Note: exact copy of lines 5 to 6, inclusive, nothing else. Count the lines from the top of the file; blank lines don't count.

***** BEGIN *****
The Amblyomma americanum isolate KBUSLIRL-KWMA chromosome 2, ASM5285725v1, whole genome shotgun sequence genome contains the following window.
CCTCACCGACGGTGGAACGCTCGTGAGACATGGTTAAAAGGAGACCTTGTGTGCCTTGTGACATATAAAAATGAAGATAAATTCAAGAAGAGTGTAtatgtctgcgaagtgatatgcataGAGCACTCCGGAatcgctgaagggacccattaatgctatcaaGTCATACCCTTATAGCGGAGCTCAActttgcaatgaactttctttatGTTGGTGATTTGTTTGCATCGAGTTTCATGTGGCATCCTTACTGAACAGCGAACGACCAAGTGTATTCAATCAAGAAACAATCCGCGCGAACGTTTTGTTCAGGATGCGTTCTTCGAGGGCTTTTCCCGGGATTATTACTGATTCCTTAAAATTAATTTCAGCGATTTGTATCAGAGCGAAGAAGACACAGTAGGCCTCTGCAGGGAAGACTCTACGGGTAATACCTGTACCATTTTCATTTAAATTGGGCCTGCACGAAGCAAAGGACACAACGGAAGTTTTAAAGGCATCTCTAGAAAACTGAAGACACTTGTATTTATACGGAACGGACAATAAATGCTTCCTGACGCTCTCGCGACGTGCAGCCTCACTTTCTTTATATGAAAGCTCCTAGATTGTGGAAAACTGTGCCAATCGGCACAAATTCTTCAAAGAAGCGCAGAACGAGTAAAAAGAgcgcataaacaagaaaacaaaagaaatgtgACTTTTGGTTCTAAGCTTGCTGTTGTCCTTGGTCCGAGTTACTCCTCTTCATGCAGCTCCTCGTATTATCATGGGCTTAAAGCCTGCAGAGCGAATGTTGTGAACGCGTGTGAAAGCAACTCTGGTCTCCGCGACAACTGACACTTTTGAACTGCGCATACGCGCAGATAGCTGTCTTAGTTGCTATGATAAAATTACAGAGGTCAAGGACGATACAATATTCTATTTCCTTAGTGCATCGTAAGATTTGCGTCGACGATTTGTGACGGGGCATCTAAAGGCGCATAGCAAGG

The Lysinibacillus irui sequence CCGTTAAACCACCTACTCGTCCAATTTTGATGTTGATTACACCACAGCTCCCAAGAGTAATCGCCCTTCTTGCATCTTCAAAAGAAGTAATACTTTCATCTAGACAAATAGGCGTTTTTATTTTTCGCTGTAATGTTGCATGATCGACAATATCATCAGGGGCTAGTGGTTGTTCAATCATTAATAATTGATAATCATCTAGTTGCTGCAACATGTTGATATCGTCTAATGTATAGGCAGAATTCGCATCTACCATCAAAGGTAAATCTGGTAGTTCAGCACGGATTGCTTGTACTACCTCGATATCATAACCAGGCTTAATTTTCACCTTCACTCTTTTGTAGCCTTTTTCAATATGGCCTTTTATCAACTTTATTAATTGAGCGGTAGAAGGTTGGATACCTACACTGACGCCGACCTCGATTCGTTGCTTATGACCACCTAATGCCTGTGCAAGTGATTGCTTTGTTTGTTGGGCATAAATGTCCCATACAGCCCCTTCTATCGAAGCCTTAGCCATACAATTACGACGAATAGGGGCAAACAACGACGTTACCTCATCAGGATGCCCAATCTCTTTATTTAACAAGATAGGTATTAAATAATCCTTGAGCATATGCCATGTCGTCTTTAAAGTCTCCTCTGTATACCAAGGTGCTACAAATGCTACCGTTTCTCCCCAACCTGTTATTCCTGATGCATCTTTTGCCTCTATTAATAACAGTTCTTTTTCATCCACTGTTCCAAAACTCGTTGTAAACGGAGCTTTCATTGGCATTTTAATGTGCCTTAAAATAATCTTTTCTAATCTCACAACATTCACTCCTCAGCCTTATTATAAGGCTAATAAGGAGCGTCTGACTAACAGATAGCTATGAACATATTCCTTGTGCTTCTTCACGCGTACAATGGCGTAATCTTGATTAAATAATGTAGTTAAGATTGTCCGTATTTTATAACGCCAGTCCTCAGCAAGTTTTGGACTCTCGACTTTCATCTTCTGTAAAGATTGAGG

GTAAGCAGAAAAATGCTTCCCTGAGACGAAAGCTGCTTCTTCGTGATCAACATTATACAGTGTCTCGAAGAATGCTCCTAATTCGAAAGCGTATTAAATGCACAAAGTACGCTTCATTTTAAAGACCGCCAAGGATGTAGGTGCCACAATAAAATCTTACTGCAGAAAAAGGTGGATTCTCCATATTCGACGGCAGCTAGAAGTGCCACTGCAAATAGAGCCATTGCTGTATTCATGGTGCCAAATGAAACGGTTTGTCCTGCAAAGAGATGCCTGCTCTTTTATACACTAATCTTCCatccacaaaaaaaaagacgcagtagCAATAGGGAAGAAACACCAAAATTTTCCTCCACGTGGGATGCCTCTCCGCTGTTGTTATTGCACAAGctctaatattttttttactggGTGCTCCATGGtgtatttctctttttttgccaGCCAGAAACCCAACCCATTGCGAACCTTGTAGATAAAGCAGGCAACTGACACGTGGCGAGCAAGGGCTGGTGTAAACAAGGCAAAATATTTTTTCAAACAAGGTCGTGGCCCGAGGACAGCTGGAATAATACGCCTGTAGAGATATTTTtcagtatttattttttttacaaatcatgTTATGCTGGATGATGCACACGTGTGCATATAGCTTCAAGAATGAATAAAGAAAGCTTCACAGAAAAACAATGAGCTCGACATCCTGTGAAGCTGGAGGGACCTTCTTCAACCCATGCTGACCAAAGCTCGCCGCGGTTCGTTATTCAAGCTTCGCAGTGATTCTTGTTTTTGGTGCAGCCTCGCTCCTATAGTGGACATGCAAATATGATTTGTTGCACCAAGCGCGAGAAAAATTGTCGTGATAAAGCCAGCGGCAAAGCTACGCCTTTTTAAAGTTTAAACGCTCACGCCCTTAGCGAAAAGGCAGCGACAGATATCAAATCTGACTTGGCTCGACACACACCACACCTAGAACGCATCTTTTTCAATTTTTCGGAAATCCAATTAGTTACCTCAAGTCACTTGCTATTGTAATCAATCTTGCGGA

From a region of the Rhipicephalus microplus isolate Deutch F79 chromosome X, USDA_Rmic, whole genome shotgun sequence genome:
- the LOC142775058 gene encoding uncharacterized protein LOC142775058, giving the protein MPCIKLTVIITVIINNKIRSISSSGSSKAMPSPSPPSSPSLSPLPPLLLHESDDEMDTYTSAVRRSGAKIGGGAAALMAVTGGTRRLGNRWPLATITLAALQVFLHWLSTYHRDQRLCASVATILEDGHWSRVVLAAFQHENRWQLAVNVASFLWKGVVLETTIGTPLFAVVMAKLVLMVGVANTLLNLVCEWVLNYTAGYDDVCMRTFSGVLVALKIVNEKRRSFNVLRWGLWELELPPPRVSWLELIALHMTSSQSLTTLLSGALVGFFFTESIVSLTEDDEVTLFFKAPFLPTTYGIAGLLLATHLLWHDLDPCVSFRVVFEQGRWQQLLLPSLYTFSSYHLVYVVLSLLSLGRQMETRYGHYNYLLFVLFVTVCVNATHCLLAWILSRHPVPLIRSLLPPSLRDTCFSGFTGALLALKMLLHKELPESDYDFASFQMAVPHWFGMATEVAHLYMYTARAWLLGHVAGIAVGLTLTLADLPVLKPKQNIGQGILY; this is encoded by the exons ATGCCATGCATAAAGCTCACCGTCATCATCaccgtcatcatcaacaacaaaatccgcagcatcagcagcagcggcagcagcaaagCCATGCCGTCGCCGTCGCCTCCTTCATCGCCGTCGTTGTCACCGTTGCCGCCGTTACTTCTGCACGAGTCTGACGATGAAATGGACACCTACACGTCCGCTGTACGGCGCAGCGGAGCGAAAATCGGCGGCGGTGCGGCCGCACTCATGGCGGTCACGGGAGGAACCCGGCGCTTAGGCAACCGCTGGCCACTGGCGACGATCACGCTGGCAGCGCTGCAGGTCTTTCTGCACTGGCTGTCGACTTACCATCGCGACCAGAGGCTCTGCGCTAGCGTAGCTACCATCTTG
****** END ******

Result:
From a region of the Rhipicephalus microplus isolate Deutch F79 chromosome X, USDA_Rmic, whole genome shotgun sequence genome:
- the LOC142775058 gene encoding uncharacterized protein LOC142775058, giving the protein MPCIKLTVIITVIINNKIRSISSSGSSKAMPSPSPPSSPSLSPLPPLLLHESDDEMDTYTSAVRRSGAKIGGGAAALMAVTGGTRRLGNRWPLATITLAALQVFLHWLSTYHRDQRLCASVATILEDGHWSRVVLAAFQHENRWQLAVNVASFLWKGVVLETTIGTPLFAVVMAKLVLMVGVANTLLNLVCEWVLNYTAGYDDVCMRTFSGVLVALKIVNEKRRSFNVLRWGLWELELPPPRVSWLELIALHMTSSQSLTTLLSGALVGFFFTESIVSLTEDDEVTLFFKAPFLPTTYGIAGLLLATHLLWHDLDPCVSFRVVFEQGRWQQLLLPSLYTFSSYHLVYVVLSLLSLGRQMETRYGHYNYLLFVLFVTVCVNATHCLLAWILSRHPVPLIRSLLPPSLRDTCFSGFTGALLALKMLLHKELPESDYDFASFQMAVPHWFGMATEVAHLYMYTARAWLLGHVAGIAVGLTLTLADLPVLKPKQNIGQGILY; this is encoded by the exons ATGCCATGCATAAAGCTCACCGTCATCATCaccgtcatcatcaacaacaaaatccgcagcatcagcagcagcggcagcagcaaagCCATGCCGTCGCCGTCGCCTCCTTCATCGCCGTCGTTGTCACCGTTGCCGCCGTTACTTCTGCACGAGTCTGACGATGAAATGGACACCTACACGTCCGCTGTACGGCGCAGCGGAGCGAAAATCGGCGGCGGTGCGGCCGCACTCATGGCGGTCACGGGAGGAACCCGGCGCTTAGGCAACCGCTGGCCACTGGCGACGATCACGCTGGCAGCGCTGCAGGTCTTTCTGCACTGGCTGTCGACTTACCATCGCGACCAGAGGCTCTGCGCTAGCGTAGCTACCATCTTG